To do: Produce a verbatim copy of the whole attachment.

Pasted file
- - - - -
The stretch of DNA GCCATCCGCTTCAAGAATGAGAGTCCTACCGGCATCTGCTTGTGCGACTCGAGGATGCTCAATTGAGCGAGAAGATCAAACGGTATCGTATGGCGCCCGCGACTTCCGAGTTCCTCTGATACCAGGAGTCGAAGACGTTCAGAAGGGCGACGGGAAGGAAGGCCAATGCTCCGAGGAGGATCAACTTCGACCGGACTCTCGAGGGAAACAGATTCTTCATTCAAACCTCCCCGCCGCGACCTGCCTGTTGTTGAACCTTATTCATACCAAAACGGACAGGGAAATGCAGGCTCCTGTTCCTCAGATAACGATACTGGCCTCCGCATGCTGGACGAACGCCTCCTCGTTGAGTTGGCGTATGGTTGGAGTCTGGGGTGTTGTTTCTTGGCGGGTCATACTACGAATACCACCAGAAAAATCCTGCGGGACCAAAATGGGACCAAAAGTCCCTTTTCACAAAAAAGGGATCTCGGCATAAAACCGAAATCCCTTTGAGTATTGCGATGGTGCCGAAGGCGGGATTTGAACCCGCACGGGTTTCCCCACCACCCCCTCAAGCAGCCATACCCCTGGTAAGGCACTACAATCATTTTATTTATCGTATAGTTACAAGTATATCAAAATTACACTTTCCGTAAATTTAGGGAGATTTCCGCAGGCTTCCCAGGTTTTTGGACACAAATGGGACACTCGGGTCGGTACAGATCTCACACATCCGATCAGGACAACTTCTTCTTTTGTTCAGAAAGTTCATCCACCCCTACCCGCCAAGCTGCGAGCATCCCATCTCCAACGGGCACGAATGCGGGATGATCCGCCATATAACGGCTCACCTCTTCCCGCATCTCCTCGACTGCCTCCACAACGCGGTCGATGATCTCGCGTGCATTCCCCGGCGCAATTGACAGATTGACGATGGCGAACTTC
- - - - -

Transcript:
The stretch of DNA GCCATCCGCTTCAAGAATGAGAGTCCTACCGGCATCTGCTTGTGCGACTCGAGGATGCTCAATTGAGCGAGAAGATCAAACGGTATCGTATGGCGCCCGCGACTTCCGAGTTCCTCTGATACCAGGAGTCGAAGACGTTCAGAAGGGCGACGGGAAGGAAGGCCAATGCTCCGAGGAGGATCAACTTCGACCGGACTCTCGAGGGAAACAGATTCTTCATTCAAACCTCCCCGCCGCGACCTGCCTGTTGTTGAACCTTATTCATACCAAAACGGACAGGGAAATGCAGGCTCCTGTTCCTCAGATAACGATACTGGCCTCCGCATGCTGGACGAACGCCTCCTCGTTGAGTTGGCGTATGGTTGGAGTCTGGGGTGTTGTTTCTTGGCGGGTCATACTACGAATACCACCAGAAAAATCCTGCGGGACCAAAATGGGACCAAAAGTCCCTTTTCACAAAAAAGGGATCTCGGCATAAAACCGAAATCCCTTTGAGTATTGCGATGGTGCCGAAGGCGGGATTTGAACCCGCACGGGTTTCCCCACCACCCCCTCAAGCAGCCATACCCCTGGTAAGGCACTACAATCATTTTATTTATCGTATAGTTACAAGTATATCAAAATTACACTTTCCGTAAATTTAGGGAGATTTCCGCAGGCTTCCCAGGTTTTTGGACACAAATGGGACACTCGGGTCGGTACAGATCTCACACATCCGATCAGGACAACTTCTTCTTTTGTTCAGAAAGTTCATCCACCCCTACCCGCCAAGCTGCGAGCATCCCATCTCCAACGGGCACGAATGCGGGATGATCCGCCATATAACGGCTCACCTCTTCCCGCATCTCCTCGACTGCCTCCACAACGCGGTCGATGATCTCGCGTGCATTCCCCGGCGCAATTGACAGATTGACGATGGCGAACTTC